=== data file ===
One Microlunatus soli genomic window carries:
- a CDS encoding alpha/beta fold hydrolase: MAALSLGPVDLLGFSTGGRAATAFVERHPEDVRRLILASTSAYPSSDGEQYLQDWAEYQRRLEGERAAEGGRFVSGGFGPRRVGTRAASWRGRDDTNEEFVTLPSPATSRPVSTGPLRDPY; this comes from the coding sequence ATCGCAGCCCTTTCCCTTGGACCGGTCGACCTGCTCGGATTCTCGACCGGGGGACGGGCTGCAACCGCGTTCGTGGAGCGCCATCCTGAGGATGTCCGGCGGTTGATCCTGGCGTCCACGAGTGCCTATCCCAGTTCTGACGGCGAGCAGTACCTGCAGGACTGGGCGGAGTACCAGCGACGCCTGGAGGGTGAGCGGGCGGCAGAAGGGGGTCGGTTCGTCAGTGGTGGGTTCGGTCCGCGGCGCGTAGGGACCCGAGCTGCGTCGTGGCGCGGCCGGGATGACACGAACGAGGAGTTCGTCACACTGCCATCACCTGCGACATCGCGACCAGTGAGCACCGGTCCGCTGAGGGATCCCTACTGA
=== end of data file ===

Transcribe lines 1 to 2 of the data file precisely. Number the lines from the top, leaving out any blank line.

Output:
One Microlunatus soli genomic window carries:
- a CDS encoding alpha/beta fold hydrolase: MAALSLGPVDLLGFSTGGRAATAFVERHPEDVRRLILASTSAYPSSDGEQYLQDWAEYQRRLEGERAAEGGRFVSGGFGPRRVGTRAASWRGRDDTNEEFVTLPSPATSRPVSTGPLRDPY; this comes from the coding sequence ATCGCAGCCCTTTCCCTTGGACCGGTCGACCTGCTCGGATTCTCGACCGGGGGACGGGCTGCAACCGCGTTCGTGGAGCGCCATCCTGAGGATGTCCGGCGGTTGATCCTGGCGTCCACGAGTGCCTATCCCAGTTCTGACGGCGAGCAGTACCTGCAGGACTGGGCGGAGTACCAGCGACGCCTGGAGGGTGAGCGGGCGGCAGAAGGGGGTCGGTTCGTCAGTGGTGGGTTCGGTCCGCGGCGCGTAGGGACCCGAGCTGCGTCGTGGCGCGGCCGGGATGACACGAACGAGGAGTTCGTCACACTGCCATCACCTGCGACATCGCGACCAGTGAGCACCGGTCCGCTGAGGGATCCCTACTGA